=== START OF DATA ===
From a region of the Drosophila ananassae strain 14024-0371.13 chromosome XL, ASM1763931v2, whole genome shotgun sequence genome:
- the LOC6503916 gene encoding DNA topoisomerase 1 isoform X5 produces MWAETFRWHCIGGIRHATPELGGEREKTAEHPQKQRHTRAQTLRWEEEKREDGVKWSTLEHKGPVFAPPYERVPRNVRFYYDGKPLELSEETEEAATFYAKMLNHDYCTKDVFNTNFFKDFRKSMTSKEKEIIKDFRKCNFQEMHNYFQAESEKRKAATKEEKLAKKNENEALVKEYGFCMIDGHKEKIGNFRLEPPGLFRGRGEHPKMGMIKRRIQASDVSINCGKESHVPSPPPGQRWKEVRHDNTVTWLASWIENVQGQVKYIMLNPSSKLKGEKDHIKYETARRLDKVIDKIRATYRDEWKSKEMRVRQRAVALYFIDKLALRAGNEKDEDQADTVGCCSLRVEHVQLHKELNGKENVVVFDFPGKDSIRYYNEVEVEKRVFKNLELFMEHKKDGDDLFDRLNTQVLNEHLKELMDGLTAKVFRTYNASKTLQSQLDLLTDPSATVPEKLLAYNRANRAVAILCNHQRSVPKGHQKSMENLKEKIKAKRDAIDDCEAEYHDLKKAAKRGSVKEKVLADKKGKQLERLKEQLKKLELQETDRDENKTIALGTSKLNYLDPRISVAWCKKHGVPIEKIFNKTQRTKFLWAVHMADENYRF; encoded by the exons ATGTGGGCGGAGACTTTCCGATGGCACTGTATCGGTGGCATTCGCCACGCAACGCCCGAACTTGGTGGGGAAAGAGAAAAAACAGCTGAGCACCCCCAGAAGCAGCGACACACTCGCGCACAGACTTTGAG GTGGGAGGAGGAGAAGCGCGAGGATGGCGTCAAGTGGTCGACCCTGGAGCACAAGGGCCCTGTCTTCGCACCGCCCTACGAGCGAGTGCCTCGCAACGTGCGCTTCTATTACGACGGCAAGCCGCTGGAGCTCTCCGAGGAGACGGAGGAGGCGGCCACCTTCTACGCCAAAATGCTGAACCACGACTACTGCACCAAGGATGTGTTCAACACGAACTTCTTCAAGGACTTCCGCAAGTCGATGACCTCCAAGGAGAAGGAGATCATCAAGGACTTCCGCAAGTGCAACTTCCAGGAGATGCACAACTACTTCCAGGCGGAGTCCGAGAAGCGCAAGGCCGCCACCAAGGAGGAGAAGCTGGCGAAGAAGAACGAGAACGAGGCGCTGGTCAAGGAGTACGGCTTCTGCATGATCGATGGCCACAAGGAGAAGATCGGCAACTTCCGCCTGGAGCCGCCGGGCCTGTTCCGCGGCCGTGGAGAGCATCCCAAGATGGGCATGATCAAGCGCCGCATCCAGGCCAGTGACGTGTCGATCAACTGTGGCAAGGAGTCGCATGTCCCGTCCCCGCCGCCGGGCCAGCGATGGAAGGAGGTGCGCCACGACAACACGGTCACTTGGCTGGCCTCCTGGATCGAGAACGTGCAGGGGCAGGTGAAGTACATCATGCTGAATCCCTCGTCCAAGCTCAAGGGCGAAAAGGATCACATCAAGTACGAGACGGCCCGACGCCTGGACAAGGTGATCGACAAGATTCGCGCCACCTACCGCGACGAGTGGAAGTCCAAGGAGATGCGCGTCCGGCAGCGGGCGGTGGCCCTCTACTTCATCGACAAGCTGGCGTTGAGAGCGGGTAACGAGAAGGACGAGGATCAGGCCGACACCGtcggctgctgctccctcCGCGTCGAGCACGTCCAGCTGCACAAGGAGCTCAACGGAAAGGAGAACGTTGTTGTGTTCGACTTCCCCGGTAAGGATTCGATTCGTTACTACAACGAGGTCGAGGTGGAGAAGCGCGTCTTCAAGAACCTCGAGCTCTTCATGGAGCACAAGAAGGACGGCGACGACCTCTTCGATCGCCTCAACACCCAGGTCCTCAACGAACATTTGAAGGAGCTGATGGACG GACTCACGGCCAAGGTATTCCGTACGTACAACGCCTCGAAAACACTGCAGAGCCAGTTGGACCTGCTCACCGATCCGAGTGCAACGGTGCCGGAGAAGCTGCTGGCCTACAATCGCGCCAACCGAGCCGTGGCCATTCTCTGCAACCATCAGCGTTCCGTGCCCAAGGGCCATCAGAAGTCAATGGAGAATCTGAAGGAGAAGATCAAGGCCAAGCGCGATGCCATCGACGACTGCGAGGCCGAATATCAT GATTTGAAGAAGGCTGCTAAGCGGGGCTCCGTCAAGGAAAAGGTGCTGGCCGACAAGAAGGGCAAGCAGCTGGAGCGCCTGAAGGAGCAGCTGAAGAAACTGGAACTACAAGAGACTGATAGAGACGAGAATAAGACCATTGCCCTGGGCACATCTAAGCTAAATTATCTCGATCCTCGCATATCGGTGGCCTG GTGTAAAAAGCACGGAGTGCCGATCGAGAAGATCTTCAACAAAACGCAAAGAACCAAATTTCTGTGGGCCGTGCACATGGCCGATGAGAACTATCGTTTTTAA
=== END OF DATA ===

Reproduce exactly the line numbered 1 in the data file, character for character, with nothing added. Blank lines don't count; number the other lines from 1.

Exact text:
From a region of the Drosophila ananassae strain 14024-0371.13 chromosome XL, ASM1763931v2, whole genome shotgun sequence genome: